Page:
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With every year we get the chance to create new family traditions that are sure to create lasting memories. If you've ever considered having a live tree for the holidays we have many conifers to choose from that once planted can be a reminder of holidays past as the tree grows and adds its beauty to our ever green Northwest landscape. Find out the scoop on taking care of and planting your living tree in this blog entry.
Introducing a living tree into its new home during the Holidays can be a rewarding family experience. Bringing a live tree indoors can mean risking the life of the tree, but with some common sense and following a few basic rules, it can be done successfully.
TIP: ~The tree should not be indoors for more than 7 to 10 days.~
STEP 1: Pick out a live tree that suits your family's space and personality. When you take the tree home first put the tree in the garage or under cover where the needles can dry. With newspaper under the tree to protect the floor, spray the whole tree down with Wilt Stop, an anti-desiccant. This helps to prevent moisture loss. Let it dry before bringing indoors.
STEP 2: Double bag the root ball with regular plastic garbage bags.
STEP 3: Once indoors, use an old sheet or towels tucked under the base of the root ball to level the tree. You may also place your tree inside of a decorative container. Cover with a decorative cloth or Christmas tree skirt.
CARING FOR YOUR TREE ONCE INSIDE: Every third day or so, lay a bag of ice cubes over the top of the root ball. Make sure there are some holes punctured into the bottom of the bag so that as the ice melts, it slowly waters the tree. Take care not to position the tree too close to a heat source such as a wood stove or fireplace.
PLANTING YOUR TREE: Immediately after the holiday, the tree should be gradually transitioned to the outdoors, especially if the weather is very cold. Put it in the garage or some other protected place for a day or so before planting.
Without removing the burlap, plant the tree into the amended planting hole. Cut the twine and unwrap it and the burlap from around the trunk. We recommend the use of a good quality organic fertilizer added to the hole at this time. Take care that the tree is not planted too deeply. The crown (where the roots meet the trunk) should be just above the soil line.
Water in thoroughly to settle the soil around the root ball. Stake it to stabilize against the wind if necessary. Don't forget to give adequate water, especially for the first year.
Enjoy your tree! And share your stories and photos with us, we'd love to hear about your experience.
Join us for the first in a series of classes about beekeeping. This class will be given by Keith Turner, President of the Whidbey Island Apiary Society.
In Beginning Beekeeping you will get an overview of the basics of beekeeping including what equipment is needed and how to use it, caring for your bees and how to collect your honey!
There is no fee for this class.
Participants will receive a coupon for a discount on beekeeping equipment and supplies!
WHAT: Beginning Beekeeping
WHEN: Sunday, December 14th from 2 - 4pm
WHERE: Bayview Farm and Garden Greenhouse
See you there!
Come and learn the art of wreath making from local expert, Elaine Michaelides, Owner of Art of Soil at a very special Make and Take Wreath Class, Sunday, November 30th from 1 - 3 pm in the Greenhouse. Elaine is passionate about gardening and art and this class is sure to be fun! Have you seen her Mil Besos, Kissing Balls??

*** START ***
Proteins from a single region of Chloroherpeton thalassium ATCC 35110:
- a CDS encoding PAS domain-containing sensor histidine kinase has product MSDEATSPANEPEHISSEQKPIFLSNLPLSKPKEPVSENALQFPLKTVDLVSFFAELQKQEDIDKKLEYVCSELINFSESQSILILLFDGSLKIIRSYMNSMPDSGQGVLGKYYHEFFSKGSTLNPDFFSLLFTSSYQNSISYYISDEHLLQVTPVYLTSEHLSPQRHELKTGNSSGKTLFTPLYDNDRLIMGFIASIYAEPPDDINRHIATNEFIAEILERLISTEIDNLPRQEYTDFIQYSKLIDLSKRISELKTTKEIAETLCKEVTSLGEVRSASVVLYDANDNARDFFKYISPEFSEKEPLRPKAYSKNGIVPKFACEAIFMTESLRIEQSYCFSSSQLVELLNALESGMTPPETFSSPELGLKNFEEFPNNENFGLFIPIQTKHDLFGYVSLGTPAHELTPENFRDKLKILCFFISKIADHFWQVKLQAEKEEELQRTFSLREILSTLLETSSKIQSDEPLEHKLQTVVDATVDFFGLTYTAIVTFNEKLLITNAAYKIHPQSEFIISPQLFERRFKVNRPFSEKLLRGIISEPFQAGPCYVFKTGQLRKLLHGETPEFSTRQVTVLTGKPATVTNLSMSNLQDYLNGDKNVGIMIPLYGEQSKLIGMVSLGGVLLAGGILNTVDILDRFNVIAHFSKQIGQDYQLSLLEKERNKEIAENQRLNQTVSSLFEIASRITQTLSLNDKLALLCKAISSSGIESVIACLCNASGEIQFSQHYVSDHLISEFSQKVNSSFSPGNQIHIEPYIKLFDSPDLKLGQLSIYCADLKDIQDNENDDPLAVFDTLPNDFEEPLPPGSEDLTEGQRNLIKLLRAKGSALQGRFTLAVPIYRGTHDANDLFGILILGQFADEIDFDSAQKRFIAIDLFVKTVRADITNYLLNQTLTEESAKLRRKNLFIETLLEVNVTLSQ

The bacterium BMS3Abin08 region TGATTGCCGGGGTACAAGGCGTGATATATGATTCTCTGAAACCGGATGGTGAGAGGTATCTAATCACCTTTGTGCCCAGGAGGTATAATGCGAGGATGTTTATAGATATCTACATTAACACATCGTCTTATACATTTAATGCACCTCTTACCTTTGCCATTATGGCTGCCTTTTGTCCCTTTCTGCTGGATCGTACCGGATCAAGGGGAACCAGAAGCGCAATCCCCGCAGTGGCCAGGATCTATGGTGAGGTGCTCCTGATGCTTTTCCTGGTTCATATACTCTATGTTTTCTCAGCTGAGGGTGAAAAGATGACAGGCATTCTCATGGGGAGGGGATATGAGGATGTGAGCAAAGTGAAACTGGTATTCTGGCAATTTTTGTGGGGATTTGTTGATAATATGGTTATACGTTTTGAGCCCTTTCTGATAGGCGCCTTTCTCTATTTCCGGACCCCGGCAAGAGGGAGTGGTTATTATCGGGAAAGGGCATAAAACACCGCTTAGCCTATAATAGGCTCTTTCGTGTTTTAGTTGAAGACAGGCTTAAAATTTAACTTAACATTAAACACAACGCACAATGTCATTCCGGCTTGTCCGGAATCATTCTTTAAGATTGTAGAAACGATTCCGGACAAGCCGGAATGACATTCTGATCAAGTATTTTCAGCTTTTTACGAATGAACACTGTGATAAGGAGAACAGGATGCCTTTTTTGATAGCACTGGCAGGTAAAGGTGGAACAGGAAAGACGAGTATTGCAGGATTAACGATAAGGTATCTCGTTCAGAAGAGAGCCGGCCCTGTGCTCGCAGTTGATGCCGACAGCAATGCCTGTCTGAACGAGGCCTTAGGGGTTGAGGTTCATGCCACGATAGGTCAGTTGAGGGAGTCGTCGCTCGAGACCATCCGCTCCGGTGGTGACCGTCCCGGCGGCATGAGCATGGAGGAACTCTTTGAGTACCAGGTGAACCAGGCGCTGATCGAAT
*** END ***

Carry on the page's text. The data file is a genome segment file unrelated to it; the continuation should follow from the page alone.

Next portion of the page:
The cost of this Make and Take class is $25. Materials included are fresh cut native forest greens, Cedar, Doug Fir, Salal, Huckleberry and more and a wreath wring. Extra special embellishments are available for purchase to personalize your wreath! Bring your own pruners if you have them.
Class size is limited. To sign-up please stop in or call (360) 321-6789!
If you miss this class, you can still make your own wreath! Our wreath making machine is available for rent. Stop in for details and to sign-up for a time slot.
WHAT: Make and Take Wreath Class
WHEN: Sunday, November 30th from 1 - 3 pm
WHERE: Bayview Farm and Garden Greenhouse
TO SIGN-UP: Call (360) 321-6789 or Stop in!
Saturday, November 29th, 11 - 3 in the Greenhouse
We are pleased to invite you to our Annual Holiday Open House. Meet Salty the Miniature Horse (weather permitting), bring friends, family, kids or pets for your annual holiday photo with Santa (prints and digital photos available for purchase) and peruse the Garden Shop and Flower House Cafe for the coolest handcrafted local gift items around.
Enjoy 20% off Holiday Items during the open house as our gift to you (no coupon necessary).
Dress up your holidays with us!
The winds of November begin to blow in earnest. The last of the autumn-colored leaves and late season flower petals are blown swirling into the air and settle into the nooks and crannies of our garden, our neighbors' gardens and the thicket and forest beyond. The apparel of summer is finally shed and fall cleanup is done. Many people move indoors and forget about the garden for the winter except to dream of spring's eventual rebirth and splendor. But for those who plan for the beauty of the winter garden, this time of year is just one brief phase between the inhale and exhale of Mother Nature's great cycle.
The palette of the winter landscape offers a voluminous range of garden fascination. There is the richness and texture of the distinguished class of plants known as conifers, and the varnished, glistening family of the broadleaf evergreens. We see the striped, flaking, or mottled bark of the deciduous trees in every color from glossy copper to ghost white, or the bounteous clusters of many-colored berries adorning twigs and branches. In addition to these, it is the blossoms of winter that are most welcome during the short and misty days.
We marvel at the color and fragrance of these off-season performers, complete with the attending pollinating winds and the insects that for some complex biological reason prefer to feast and labor with a winter seasonal bias.
Here in the temperate maritime climate of the Pacific Northwest, we are most fortunate to be able to include in our garden palette a fine and ample selection of winter blooming ornamentals.